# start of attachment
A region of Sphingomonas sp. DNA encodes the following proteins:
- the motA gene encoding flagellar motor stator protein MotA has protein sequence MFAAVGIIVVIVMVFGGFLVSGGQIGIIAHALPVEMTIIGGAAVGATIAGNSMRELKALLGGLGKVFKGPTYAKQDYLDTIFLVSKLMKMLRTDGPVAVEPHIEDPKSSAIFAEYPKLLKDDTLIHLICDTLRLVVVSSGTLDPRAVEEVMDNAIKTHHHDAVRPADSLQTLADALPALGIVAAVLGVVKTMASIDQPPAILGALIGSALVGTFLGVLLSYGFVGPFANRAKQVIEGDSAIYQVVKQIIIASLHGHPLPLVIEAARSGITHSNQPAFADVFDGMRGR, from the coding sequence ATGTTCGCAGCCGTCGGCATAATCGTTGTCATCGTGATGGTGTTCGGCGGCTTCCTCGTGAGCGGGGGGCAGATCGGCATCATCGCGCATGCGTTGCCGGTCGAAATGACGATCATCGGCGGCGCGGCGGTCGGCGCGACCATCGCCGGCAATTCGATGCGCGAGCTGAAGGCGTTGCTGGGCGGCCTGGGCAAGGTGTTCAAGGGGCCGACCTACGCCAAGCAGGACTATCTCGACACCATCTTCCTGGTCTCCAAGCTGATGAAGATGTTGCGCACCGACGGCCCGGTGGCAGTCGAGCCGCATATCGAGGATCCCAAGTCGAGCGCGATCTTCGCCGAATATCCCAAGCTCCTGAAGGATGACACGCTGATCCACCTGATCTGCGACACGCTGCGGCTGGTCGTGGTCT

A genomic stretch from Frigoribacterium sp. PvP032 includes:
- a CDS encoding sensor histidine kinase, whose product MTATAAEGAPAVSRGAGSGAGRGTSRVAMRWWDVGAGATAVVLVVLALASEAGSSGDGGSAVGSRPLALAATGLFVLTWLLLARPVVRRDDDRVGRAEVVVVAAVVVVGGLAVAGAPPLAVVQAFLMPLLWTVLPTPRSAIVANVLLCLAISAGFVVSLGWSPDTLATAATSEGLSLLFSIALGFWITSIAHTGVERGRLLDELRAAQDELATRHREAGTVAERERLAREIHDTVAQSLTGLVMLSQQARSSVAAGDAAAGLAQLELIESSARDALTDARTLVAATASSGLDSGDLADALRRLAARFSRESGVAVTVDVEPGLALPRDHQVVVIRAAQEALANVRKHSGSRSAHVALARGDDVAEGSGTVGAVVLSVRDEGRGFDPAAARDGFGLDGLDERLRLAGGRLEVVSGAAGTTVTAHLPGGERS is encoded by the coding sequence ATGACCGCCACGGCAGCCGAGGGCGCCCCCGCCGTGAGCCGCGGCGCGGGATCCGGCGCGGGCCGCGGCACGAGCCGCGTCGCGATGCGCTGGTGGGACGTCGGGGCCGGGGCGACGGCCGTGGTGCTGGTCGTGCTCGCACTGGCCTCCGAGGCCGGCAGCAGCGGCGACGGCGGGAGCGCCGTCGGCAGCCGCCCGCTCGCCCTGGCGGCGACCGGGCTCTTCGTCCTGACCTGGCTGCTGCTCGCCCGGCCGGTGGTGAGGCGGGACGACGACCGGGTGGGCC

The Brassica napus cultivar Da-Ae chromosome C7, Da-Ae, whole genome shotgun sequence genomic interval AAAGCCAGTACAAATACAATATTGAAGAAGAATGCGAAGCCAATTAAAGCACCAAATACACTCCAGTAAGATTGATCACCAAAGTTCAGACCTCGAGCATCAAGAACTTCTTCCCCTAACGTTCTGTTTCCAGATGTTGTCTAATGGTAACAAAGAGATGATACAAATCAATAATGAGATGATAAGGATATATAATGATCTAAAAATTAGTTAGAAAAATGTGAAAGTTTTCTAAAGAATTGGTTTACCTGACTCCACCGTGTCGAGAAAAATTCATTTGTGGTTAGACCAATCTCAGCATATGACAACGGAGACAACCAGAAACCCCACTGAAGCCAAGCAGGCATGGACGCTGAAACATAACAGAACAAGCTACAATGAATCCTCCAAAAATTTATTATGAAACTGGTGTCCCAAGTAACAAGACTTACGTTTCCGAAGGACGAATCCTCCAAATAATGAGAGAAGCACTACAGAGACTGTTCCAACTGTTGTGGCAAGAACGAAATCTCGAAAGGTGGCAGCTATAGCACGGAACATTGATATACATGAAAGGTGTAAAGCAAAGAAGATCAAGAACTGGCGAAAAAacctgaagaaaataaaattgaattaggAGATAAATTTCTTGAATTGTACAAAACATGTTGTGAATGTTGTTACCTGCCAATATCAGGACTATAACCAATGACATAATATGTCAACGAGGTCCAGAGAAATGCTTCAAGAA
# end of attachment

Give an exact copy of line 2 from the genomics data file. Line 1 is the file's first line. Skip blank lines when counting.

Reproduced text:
- the motA gene encoding flagellar motor stator protein MotA has protein sequence MFAAVGIIVVIVMVFGGFLVSGGQIGIIAHALPVEMTIIGGAAVGATIAGNSMRELKALLGGLGKVFKGPTYAKQDYLDTIFLVSKLMKMLRTDGPVAVEPHIEDPKSSAIFAEYPKLLKDDTLIHLICDTLRLVVVSSGTLDPRAVEEVMDNAIKTHHHDAVRPADSLQTLADALPALGIVAAVLGVVKTMASIDQPPAILGALIGSALVGTFLGVLLSYGFVGPFANRAKQVIEGDSAIYQVVKQIIIASLHGHPLPLVIEAARSGITHSNQPAFADVFDGMRGR, from the coding sequence ATGTTCGCAGCCGTCGGCATAATCGTTGTCATCGTGATGGTGTTCGGCGGCTTCCTCGTGAGCGGGGGGCAGATCGGCATCATCGCGCATGCGTTGCCGGTCGAAATGACGATCATCGGCGGCGCGGCGGTCGGCGCGACCATCGCCGGCAATTCGATGCGCGAGCTGAAGGCGTTGCTGGGCGGCCTGGGCAAGGTGTTCAAGGGGCCGACCTACGCCAAGCAGGACTATCTCGACACCATCTTCCTGGTCTCCAAGCTGATGAAGATGTTGCGCACCGACGGCCCGGTGGCAGTCGAGCCGCATATCGAGGATCCCAAGTCGAGCGCGATCTTCGCCGAATATCCCAAGCTCCTGAAGGATGACACGCTGATCCACCTGATCTGCGACACGCTGCGGCTGGTCGTGGTCT